It’s something I see happen during every bread making class I run. Doughs are mixed and turned out onto the work surface. Class attendees roll up their sleeves and prepare to knead. Dough sticks to hands, scrapers and the worktop. Suddenly, a hand shoots out – towards the open bag of flour nearby. Stop right there! Don’t knead bread dough on a floured surface! But why? And what can you do instead to help you knead sticky bread dough? Watch this video or read on to find out more:

Embrace the stickiness

Bread dough should be sticky and wet when you begin kneading it. I encourage everyone in my classes to embrace the stickiness! When water is first added to flour, the flour takes a while to fully absorb it all, making that dough even more sticky.

If you’re not used to having dough all over your hands, your first reaction can be to reach for the bag of flour and start flinging it all over your dough. Resist that urge! I can understand why you might do that. As well as making your dough easier to handle, read any bread recipe you have to hand and you’re likely to see the instructions ‘Knead your dough on a lightly floured surface’. But stop right there!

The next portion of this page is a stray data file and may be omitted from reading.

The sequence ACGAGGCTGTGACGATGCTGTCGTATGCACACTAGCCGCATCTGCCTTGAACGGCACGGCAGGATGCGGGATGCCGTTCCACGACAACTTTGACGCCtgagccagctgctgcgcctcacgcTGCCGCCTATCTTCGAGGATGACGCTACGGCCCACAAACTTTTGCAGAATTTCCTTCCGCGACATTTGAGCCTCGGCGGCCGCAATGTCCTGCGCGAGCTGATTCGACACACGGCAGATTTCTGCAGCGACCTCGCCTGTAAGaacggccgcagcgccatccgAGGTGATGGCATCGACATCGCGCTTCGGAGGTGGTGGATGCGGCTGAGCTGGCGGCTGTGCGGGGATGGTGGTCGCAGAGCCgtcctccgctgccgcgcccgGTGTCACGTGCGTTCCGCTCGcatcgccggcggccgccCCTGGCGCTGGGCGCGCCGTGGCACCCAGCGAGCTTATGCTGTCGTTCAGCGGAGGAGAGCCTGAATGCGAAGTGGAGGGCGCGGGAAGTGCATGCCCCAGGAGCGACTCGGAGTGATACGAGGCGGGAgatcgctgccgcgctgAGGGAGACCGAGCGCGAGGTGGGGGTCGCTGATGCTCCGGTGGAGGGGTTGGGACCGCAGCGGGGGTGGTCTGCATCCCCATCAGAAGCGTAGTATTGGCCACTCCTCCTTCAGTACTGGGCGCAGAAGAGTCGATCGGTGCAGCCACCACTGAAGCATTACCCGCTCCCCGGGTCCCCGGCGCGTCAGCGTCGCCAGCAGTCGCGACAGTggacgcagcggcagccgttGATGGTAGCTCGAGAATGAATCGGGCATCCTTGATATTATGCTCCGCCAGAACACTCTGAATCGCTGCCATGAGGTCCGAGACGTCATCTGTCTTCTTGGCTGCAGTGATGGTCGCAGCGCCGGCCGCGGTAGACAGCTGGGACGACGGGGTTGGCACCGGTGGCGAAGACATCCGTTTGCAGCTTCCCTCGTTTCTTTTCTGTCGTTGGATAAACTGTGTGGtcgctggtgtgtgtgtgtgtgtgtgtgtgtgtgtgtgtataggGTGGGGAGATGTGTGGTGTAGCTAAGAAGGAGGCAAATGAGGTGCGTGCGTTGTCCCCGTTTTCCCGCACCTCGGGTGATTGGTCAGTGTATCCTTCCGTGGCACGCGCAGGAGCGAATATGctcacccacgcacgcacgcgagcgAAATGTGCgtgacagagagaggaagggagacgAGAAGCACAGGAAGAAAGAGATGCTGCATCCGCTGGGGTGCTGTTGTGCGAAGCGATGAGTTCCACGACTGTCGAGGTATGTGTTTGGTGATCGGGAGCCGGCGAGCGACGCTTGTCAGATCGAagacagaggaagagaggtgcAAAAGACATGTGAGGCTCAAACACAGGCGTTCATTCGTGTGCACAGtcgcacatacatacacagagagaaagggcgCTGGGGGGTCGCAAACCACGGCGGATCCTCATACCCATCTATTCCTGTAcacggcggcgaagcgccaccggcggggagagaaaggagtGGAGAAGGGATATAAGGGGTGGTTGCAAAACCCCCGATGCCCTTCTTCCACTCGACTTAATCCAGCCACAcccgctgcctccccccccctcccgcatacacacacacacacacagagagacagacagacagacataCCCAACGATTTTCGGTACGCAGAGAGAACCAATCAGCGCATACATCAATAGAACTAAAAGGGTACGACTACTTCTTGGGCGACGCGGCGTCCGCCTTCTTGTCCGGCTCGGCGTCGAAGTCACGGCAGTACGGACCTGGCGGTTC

Don’t dry out your dough

As well as adding to the mess you’ll need to clear up later, adding in more flour only dries out your dough. Flour is like a sponge, soaking up the water in your dough. Adding in more flour once your dough is mixed is like adding in more sponges, removing the water and drying out your dough.

You’ll then leave your dough to rise before shaping it and eventually placing it in a very hot oven to bake. If your dough starts this process already quite dry, it will only get drier and drier as you rise and bake it. A drier dough can be tight and less stretchy – it won’t rise as much as the yeast produce gas inside it. Plus, the hot oven will remove any remaining moisture. If you start with a dry dough, it’s likely your bread will come out of the oven resembling more a brick than bread.

Do this instead

So what can you do to help you knead sticky dough? A simple solution is to make your hands a little wet – the dough wil stick much less to them and you’ll have the added benefit of adding a little more moisture into the dough as you knead.

Alternatively, you could rub a tiny amount of vegetable or olive oil onto the surface you’re kneading on. A small smear is enough, you don’t want to lose control of a slippery dough!

Lastly, use a dough scraper if you have one to scrape the dough off the surface as you knead. Dough will stick much less to a scraper than to your hands. You could even use the scraper to stretch and fold your dough if it’s very sticky – see how in this video.

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